Textbook Notes (381,122)
CA (168,361)
UTSC (19,305)
PHYA10H3 (20)
Chapter 13

Chapter 13 Notes

4 Pages
166 Views

Department
Physics and Astrophysics
Course Code
PHYA10H3
Professor
Johann Bayer

This preview shows page 1. Sign up to view the full 4 pages of the document.
Chapter 13: Newtons Theory of Gravity
The force of gravity is responsible for phenomena ranging from orbiting space shuttles,
solar eclipses and the dynamics and the expansion of the universe.
13.1 A Little History
The study of the structure of the universe is called cosmology.
Tycho and Kepler
Keplers work led him to find that the orbits are not circles but ellipses. Also that the
speed of a planet is not constant but varies as it moves around the ellipse.
Keplers Laws as we call them state that:
1.Planets move in elliptical orbits, with the sun at one focus of the ellipse.
2.A line drawn between the sun and a planet sweeps out equal areas
during equal intervals of time.
3.The square of a planets orbital period is proportional to the cube of the
semi major-axis length.
The long axis of an ellipse is called the major axis while half the length is called the
semi-major axis.
Kepler also suggested that the sun somehow exerts forces on the planets that
determines their motion.
13.2 Isaac Newton
Newtons genius was realizing that the force of the sun on the planets was identical
to the force of the earth on the apple.
Gravitation is a universal force between all objects in the universe.
13.3 Newtons Law of Gravity
Newton proposed that every object in the universe attracts every other object with a
force that is:
1. Inversely proportional to the square distance between the objects.
2.Directly proportional to the product of the masses of the two objects.
www.notesolution.com

Loved by over 2.2 million students

Over 90% improved by at least one letter grade.

Leah — University of Toronto

OneClass has been such a huge help in my studies at UofT especially since I am a transfer student. OneClass is the study buddy I never had before and definitely gives me the extra push to get from a B to an A!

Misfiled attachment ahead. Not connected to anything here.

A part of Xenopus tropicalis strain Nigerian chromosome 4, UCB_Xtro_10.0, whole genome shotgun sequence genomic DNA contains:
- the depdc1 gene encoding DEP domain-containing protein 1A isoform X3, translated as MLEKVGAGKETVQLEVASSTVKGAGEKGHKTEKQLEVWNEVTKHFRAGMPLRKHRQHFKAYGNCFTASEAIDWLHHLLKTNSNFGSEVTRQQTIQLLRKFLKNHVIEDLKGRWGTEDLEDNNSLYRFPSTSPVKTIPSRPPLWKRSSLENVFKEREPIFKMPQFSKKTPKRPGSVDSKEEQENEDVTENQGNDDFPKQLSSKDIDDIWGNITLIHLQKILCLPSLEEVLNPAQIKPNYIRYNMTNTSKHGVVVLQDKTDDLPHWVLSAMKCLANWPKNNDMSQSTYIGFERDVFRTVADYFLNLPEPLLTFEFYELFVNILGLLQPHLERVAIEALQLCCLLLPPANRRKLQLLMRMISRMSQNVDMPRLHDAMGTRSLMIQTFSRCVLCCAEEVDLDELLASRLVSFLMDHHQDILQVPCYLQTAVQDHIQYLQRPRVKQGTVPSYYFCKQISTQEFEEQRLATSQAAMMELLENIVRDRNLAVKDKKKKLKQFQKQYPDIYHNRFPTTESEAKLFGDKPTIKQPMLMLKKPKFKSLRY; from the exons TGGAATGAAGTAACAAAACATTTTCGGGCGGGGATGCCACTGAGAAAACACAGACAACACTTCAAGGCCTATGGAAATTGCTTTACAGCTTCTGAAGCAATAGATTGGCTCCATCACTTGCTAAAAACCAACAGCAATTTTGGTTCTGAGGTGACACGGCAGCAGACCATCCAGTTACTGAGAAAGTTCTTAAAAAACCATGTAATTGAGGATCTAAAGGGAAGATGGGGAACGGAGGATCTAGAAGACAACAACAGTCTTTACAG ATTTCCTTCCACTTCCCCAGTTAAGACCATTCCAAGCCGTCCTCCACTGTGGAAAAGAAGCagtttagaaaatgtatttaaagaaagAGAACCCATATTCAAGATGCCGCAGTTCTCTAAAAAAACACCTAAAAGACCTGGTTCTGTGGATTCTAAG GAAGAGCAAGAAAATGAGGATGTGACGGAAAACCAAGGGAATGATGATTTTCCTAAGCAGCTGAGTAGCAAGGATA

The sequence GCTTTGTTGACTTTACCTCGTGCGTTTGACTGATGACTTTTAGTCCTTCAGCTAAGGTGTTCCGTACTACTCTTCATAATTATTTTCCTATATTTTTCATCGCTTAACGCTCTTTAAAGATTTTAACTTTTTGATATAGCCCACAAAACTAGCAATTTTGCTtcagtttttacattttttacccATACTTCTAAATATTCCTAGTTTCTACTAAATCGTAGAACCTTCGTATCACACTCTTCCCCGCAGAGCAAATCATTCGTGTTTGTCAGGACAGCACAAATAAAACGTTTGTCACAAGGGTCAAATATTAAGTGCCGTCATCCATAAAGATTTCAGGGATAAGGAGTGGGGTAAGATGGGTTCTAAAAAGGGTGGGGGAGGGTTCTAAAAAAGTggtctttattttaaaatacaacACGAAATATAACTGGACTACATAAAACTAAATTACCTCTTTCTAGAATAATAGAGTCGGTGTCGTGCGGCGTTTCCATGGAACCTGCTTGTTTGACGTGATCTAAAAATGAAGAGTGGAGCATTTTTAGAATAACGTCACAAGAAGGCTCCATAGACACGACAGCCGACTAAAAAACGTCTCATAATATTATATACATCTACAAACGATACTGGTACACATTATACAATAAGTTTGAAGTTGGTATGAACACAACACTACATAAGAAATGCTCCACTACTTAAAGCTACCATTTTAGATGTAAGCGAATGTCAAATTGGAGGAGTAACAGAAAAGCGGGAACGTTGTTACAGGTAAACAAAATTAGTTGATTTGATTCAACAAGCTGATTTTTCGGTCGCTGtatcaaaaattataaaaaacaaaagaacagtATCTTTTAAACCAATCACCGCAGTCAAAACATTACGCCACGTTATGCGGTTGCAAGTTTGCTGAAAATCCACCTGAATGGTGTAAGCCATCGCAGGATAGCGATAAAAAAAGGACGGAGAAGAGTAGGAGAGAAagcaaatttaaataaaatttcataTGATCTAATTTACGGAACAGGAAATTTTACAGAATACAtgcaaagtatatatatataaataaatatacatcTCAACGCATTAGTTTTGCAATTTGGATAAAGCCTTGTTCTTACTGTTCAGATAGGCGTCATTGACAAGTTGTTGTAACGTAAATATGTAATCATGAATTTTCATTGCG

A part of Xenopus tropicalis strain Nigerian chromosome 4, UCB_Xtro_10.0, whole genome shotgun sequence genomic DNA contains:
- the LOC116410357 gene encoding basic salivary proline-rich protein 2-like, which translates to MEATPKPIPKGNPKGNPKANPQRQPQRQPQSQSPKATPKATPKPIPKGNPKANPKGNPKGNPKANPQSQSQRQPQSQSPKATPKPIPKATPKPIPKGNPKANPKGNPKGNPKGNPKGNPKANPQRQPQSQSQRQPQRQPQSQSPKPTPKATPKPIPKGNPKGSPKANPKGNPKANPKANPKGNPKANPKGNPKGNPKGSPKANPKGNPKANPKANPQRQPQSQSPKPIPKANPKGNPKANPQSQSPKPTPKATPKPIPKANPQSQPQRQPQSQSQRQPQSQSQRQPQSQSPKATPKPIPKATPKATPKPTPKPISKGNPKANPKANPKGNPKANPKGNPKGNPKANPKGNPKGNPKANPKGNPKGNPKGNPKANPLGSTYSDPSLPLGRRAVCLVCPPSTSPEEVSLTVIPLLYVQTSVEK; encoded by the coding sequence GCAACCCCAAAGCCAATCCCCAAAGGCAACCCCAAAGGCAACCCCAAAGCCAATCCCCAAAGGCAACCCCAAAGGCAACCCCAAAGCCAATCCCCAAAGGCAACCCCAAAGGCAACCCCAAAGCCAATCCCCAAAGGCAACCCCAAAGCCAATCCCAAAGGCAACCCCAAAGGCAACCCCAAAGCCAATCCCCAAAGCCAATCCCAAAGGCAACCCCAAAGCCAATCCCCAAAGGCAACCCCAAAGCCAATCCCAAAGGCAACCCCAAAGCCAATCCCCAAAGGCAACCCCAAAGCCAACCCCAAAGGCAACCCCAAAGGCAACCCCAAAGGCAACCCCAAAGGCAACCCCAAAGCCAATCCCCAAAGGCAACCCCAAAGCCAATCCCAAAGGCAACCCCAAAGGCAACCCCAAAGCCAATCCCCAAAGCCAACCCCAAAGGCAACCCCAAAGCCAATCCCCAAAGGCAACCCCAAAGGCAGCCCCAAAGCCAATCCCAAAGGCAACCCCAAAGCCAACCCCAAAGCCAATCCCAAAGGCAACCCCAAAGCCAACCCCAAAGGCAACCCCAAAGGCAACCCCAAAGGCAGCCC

Leah — University of Toronto
Saarim — University of Michigan

Balancing social life With academics can be difficult, that is why I'm so glad that OneClass is out there where I can find the top notes for all of my classes. Now I can be the all-star student I want to be.

Saarim — University of Michigan
Jenna — University of Wisconsin

As a college student living on a college budget, I love how easy it is to earn gift cards just by submitting my notes.

Jenna — University of Wisconsin
Anne — University of California

OneClass has allowed me to catch up with my most difficult course! #lifesaver

Anne — University of California
Description
Chapter 13: Newtons Theory of Gravity The force of gravity is responsible for phenomena ranging from orbiting space shuttles, solar eclipses and the dynamics and the expansion of the universe. 13.1 A Little History The study of the structure of the universe is called cosmology. Tycho and Kepler Keplers work led him to find that the orbits are not circles but ellipses. Also that the speed of a planet is not constant but varies as it moves around the ellipse. Keplers Laws as we call them state that: 1. Planets move in elliptical orbits, with the sun at one focus of the ellipse. 2. A line drawn between the sun and a planet sweeps out equal areas during equal intervals of time. 3. The square of a planets orbital period is proportional to the cube of the semi major-axis length. The long axis of an ellipse is called the major axis while half the length is called the semi-major axis. Kepler also suggested that the sun somehow exerts forces on the planets that determines their motion. 13.2 Isaac Newton Newtons genius was realizing that the force of the sun on the planets was identical to the force of the earth on the apple. Gravitation is a universal force between all objects in the universe. 13.3 Newtons Law of Gravity Newton proposed that every object in the universe attracts every other object with a force that is: 1. Inversely proportional to the square distance between the objects. 2. Directly proportional to the product of the masses of the two objects. www.notesolution.com
More Less
Unlock Document


Only page 1 are available for preview. Some parts have been intentionally blurred.

Unlock Document
You're Reading a Preview

Unlock to view full version

Unlock Document

Log In


OR

Don't have an account?

Join OneClass

Access over 10 million pages of study
documents for 1.3 million courses.

Sign up

Join to view


OR

By registering, I agree to the Terms and Privacy Policies
Already have an account?
Just a few more details

So we can recommend you notes for your school.

Reset Password

Please enter below the email address you registered with and we will send you a link to reset your password.

Add your courses

Get notes from the top students in your class.


Submit